October is Anti Bullying Awareness Month. As you know Bullying has become a big issue in the past two years. In the past year or two, a college freshman committed suicide because his roommate found out he was gay through a webcam and showed his friends, three other teenagers killed themselves because of their sexuality as well. Bullying has been going on for years before these acts of suicide. The difference is it has always been “swept under the rug.”
MTV aired a show a few years back called, If You Really Knew Me. The show’s focus was on youth subcultures and cliques. In the show teenagers would attend Challenge Day, on this day students from their clique would befriend another person from a different clique. Challenge Day’s mission was to let students participate in programs designed to break stereotypes and unite the students. In some episodes, students would open up about being bullied. Like many young people on If You Really Knew Me who have been bullied, I was a victim of bullying also.
On the popular social network Youtube, teens have been uploading videos of themselves showing index cards that say how they feel. The videos are titled, “If You Really Knew Me.” Teens express how they are treated because they are either gay, or they are perceived as ugly and not wanted. I will show one of these videos in my blog.
My story starts out in third grade. Picture a girl with straight and curly hair (more frizzy hair than curly.) Anyway, I had a lot of hair, and it was hard to maintain. I also had skin that was discolored. I’ll explain, I was born with dark patches on my neck, chest, stomach, back, and arms. And to top my appearance, I stuttered, a lot. In a nutshell, I pretty much was an easy target for bullies. From third grade to eighth grade I was bullied. That is five years for torture.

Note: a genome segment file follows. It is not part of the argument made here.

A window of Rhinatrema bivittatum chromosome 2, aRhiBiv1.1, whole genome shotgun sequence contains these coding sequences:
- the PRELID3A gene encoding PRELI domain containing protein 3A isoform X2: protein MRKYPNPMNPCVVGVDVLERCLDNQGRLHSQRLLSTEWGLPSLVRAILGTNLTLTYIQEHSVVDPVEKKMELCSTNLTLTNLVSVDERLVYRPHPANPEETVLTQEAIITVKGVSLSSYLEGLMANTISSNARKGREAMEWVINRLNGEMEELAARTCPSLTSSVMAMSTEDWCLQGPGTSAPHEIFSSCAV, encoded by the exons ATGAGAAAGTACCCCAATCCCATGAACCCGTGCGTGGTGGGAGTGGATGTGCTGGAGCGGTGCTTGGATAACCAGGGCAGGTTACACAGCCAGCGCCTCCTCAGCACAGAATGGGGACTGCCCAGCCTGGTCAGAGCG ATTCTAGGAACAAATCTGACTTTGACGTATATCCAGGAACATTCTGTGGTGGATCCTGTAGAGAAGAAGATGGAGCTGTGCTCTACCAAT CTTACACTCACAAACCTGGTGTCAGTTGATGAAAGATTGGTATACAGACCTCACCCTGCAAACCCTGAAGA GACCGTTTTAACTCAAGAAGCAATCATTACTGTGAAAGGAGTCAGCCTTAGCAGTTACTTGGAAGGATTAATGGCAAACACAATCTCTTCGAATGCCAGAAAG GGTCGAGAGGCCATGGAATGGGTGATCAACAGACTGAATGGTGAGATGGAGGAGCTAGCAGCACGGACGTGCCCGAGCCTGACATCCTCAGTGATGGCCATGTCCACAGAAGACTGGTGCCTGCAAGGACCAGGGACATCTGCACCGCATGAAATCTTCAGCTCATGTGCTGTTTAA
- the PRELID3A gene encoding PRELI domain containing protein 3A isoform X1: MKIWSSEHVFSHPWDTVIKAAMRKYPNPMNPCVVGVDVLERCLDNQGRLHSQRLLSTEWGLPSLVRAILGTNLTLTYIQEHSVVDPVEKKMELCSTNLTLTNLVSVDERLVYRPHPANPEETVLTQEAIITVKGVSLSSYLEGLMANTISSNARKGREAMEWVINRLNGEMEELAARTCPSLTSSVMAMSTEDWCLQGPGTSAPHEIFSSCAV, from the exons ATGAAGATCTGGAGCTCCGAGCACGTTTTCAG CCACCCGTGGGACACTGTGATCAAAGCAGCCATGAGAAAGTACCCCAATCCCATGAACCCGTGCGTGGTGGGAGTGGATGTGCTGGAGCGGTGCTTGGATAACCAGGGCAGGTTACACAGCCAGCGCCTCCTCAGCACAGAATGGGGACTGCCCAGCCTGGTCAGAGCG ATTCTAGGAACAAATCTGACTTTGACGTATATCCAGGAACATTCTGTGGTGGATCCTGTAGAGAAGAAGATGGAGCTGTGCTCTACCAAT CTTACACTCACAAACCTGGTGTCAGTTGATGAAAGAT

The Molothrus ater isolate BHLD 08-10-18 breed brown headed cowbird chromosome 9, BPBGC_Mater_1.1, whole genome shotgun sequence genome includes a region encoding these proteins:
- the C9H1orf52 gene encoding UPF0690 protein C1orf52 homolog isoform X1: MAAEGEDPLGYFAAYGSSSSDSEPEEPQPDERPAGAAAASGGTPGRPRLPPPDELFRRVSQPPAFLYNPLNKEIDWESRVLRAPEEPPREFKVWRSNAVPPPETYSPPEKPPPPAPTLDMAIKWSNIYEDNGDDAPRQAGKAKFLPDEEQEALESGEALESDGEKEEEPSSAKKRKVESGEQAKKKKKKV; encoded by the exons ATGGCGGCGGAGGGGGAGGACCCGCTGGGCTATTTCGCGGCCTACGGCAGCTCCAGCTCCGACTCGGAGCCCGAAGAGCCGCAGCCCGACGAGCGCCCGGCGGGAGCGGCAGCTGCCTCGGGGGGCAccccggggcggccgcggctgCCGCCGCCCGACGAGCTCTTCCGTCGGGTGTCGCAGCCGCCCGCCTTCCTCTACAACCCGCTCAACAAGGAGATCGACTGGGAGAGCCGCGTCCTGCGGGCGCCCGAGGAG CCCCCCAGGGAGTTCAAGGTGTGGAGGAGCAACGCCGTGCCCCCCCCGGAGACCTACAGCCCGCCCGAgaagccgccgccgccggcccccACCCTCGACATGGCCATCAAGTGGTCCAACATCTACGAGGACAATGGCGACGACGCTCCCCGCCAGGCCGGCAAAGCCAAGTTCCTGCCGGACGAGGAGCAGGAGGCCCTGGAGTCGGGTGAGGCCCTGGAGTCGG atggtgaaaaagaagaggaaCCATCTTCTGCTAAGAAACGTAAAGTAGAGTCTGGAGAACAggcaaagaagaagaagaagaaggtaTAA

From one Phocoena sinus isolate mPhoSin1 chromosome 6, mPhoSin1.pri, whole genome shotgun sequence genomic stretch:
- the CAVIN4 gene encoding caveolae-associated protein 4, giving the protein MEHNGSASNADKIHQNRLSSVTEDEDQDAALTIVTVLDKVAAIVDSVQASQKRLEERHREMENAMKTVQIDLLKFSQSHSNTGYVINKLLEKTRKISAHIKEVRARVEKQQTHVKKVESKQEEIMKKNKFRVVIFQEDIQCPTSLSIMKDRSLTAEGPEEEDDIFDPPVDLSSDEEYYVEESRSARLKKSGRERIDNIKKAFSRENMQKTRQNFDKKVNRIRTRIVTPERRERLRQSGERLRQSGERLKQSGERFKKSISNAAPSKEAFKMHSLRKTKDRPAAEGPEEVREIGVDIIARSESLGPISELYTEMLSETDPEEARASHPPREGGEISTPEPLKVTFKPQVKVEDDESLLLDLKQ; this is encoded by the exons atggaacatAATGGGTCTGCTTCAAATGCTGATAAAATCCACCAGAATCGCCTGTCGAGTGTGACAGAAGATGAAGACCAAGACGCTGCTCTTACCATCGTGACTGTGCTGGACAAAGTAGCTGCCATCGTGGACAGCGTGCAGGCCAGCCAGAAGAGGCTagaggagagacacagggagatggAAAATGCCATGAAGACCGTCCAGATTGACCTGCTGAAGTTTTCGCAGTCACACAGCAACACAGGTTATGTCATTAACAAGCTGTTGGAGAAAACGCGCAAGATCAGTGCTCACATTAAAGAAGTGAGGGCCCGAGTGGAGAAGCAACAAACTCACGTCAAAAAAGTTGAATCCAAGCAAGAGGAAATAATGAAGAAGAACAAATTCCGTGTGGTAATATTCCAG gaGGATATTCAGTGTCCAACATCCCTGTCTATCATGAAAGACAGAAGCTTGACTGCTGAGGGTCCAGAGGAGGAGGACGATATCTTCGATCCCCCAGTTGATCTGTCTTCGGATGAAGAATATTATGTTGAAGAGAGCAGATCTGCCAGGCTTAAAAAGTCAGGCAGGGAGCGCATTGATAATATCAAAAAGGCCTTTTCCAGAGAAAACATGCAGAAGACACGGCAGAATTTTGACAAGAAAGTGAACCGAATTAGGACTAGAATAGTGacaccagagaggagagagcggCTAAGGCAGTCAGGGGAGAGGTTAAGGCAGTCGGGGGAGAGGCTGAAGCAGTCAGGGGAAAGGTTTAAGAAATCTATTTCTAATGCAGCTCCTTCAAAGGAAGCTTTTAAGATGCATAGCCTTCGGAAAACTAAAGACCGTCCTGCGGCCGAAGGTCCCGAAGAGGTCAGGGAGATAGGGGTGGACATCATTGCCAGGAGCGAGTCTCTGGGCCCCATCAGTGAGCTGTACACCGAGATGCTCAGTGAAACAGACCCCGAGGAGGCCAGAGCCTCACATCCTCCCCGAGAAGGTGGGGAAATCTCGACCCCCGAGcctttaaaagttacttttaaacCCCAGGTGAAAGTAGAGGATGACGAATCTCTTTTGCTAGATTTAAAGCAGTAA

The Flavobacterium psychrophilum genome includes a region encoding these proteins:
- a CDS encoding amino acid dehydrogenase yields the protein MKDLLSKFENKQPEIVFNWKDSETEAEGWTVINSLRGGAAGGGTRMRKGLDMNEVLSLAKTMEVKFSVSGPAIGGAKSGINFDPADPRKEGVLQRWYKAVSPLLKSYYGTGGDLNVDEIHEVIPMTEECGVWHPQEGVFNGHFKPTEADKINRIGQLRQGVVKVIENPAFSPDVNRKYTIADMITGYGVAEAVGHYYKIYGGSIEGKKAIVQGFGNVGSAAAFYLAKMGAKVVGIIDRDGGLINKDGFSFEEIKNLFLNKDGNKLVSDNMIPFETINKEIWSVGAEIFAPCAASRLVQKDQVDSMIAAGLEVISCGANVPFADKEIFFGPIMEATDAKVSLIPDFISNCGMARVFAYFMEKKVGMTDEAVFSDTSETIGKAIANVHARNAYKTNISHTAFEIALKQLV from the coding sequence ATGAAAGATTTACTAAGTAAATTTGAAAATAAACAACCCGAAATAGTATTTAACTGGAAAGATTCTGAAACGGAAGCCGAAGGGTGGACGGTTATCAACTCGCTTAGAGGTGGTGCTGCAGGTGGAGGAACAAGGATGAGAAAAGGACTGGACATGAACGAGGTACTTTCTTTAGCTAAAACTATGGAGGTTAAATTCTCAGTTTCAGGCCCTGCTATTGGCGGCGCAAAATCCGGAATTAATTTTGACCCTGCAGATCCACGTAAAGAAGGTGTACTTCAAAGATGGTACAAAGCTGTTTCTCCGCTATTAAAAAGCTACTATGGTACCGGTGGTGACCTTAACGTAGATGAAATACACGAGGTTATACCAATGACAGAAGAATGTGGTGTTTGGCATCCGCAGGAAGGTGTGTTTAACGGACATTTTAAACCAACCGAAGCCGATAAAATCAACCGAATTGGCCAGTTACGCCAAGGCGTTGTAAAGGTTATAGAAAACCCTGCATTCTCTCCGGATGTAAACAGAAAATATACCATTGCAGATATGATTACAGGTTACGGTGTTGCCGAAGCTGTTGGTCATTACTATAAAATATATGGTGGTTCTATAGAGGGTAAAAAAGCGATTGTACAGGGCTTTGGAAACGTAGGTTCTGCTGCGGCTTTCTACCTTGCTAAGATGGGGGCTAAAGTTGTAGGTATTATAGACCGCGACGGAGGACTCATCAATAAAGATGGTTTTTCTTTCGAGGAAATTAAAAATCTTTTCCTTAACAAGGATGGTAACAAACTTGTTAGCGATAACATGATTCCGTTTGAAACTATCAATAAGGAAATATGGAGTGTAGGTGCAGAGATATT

For example, I used to stutter when I got nervous during public speaking in grade school. One incident I got so nervous I was literally speechless. I just stared at my classmates. One of the teachers asked another student to read my presentation. I was so embarrassed. I think students who are in a similar position as I was feel hopeless. They feel like their nerves are going to overcome them for the rest of their lives. But that is not the case, life does go on, things do get better. I grow out of my stuttering days because other people in high school and college gave me a chance to understand who I really am.
Like many victims I didn’t tell my parents I was bullied. The main reason I was scared I would get bullied more often because I told on them. Looking back I wish I stood up to my bullies, I wish I had told them I would be a better person when I grew up. I can say now I embrace my hair. It’s still frizzy but I have met people with the same type of hair as me, I embrace my skin. When at the beach I don’t cover up, I show what I got and who I am. The only big change that I have received is I no longer stutter! Funny as it seems, I stopped stuttering after I graduated from grade school. I wonder why?